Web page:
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How Congress Failed on Foreclosures

August 7, 2009 - by Donny Shaw

Karen Weise has an excellent piece at ProPublica about the secondary mortgage market’s stranglehold on Obama’s Making Homes Affordable program. A major component of the program is supposed to be designed to encourage loan servicers to modify mortgages that are at risk of foreclosure. By all accounts, it’s off to a very slow start.

One of the main reasons for its failure so far, Weise explains, is that a disproportionately large amount of at-risk mortgages get bundled into mortgage-backed securities and sold off to investors. The investors would rather see a house foreclosed than mortgage payments and fees reduced, and they have enforced their preference in the past by suing servicers who do too much modifying. When servicers sell mortgage to investors, they enter into a contract known as a “pooling and servicing agreement” (PSAs) that specify what the servicer can do in the way of modifications. These PSA are often cited by servicers as the reason they can’t do anything to help homeowners on the verge of foreclosure.

In reality, though, mortgage servicers’ deference to the investors and the PSAs may be unfounded:

In a study due out this month, researchers at UC Berkeley’s law school looked at the contracts covering three-quarters of the subprime loans that were securitized in 2006. The researchers found that only 8 percent prohibited modifications outright. About a third of the loans were in contracts that said nothing about modification, and the rest set some limits but generally gave the servicers a lot to leeway to modify, particularly for homeowners that had defaulted or would likely default soon.

Despite the leniency written into a lot of PSAs though, mortgage servicers have in fact been sued by investors. Bill Frey of Greenwich Financial Services has sued both Countrywide and Bank of America over modifications. From the article, here’s his take on helping out troubled homeowners: “It is not the job of the person running the investment to worry about whether the homeowners or the bank that created the loan is happy with the transaction.” Needless to say, servicers are timid to do modifications for fear of facing a lawsuit:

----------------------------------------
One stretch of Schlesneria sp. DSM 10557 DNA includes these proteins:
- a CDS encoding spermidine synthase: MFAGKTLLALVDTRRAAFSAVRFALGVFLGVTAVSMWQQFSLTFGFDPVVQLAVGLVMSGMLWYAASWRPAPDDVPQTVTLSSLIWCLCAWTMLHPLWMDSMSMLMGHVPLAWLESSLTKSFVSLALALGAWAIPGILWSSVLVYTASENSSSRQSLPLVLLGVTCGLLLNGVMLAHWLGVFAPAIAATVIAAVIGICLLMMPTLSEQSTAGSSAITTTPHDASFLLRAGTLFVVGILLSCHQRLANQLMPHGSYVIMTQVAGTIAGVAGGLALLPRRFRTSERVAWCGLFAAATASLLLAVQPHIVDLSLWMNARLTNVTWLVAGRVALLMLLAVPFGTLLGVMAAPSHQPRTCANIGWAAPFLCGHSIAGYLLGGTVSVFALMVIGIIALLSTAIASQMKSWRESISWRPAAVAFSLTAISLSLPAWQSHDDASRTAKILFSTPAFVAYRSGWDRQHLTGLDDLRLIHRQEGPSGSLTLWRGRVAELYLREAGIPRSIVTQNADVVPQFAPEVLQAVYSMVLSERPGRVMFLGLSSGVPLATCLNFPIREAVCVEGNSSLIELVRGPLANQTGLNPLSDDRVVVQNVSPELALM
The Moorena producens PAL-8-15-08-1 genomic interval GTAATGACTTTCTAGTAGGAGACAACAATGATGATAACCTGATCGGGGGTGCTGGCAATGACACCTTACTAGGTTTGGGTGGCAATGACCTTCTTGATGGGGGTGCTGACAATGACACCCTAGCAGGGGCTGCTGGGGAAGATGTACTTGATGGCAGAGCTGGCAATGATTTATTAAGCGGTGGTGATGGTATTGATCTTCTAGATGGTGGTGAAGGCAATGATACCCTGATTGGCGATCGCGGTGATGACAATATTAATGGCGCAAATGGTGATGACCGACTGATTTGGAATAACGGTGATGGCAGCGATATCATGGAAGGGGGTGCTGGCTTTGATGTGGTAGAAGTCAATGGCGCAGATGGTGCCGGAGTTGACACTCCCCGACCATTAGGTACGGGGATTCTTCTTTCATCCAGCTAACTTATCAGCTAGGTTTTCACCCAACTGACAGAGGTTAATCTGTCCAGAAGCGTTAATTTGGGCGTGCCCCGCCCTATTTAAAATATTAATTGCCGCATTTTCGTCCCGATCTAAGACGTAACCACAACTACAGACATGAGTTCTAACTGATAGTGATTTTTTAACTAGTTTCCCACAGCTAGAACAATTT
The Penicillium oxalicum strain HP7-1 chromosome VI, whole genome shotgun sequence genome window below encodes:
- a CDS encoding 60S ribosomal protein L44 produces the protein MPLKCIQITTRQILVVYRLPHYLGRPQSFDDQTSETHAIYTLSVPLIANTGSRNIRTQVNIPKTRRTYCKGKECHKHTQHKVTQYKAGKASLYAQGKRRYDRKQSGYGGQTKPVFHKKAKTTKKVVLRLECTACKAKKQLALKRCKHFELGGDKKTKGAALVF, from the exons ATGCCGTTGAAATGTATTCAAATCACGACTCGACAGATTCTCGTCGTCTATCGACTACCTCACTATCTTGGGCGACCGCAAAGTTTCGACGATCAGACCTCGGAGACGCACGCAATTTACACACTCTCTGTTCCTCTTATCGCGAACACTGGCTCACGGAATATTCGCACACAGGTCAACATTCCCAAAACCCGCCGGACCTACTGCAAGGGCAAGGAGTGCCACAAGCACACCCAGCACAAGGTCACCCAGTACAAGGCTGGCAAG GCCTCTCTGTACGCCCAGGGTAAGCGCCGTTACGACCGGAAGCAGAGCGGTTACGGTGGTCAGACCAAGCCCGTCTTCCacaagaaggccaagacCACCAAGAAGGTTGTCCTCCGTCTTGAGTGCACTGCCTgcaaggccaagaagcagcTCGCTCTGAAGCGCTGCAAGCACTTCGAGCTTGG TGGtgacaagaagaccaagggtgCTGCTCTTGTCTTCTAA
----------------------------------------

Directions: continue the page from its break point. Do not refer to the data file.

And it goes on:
“Servicers have indicated that they … are very concerned that if they do overmodifications of mortgage loans, that they would be subject to lawsuits,” Tom Deutsch, the deputy executive director of the American Securitization Forum, said in a congressional hearing in November.

The contracts can be vague, and different investors often have different interests in the securities. “It causes the servicer to want to watch their back more,” says Kurt Eggert, a law professor at Chapman University in Orange, Calif. Doing little or nothing can be safest.

Congress was told about this problem, and they had a chance to fix it. But, ultimately, they buckled to investment lobbyists and failed:

In late May, President Barack Obama signed a bill that included a “safe harbor” provision designed to protect servicers from being sued by investors. The original draft of the legislation included a clause that provided protection “notwithstanding any investment contract between a servicer and a securitization vehicle or investor,” but after lobbying efforts by Frey and other investors, Congress removed that clause from the final version of the law.

The House of Representatives actually did approve the contract-inclusive safe harbor provision by a mostly party-line vote of 234-191. It was the Senate that stripped the contract language in their version of the safe harbor provision, which was the one that ultimately became law.

The change went mostly unnoticed at the time because the debate over the bill was focused almost exclusively on cram down, a provision, which was removed, that would have empowered bankruptcy judges to modify troubled mortgages for principal residences. Therefor, it’s hard to track down much information on who, exactly, was behind changing the safe harbor provision.

In the video below, Senate Finance Committee Chairman Sen. Chris Dodd [D, CT] indicates that the change was made at the behest of investors:

(If you’re not seeing the video, click here)

As others have noted as well, the negotiations over the whole bill had a strange element of direct negotiation with the banks. Not with the senators whose votes were needed to pass the bill, but with the banks that would be affected by it. Back in January, for example, the AP reported that “Democratic lawmakers [had] reached a deal with Citigroup Inc. on a plan to let bankruptcy judges alter home loans.” I guess the subtext in the AP’s reporting was, as Sen. Dick Durbin [D, IL] has stated openly, that the banks “own” the Congress. It’s just weird to have the Senate wearing that on its sleeve.

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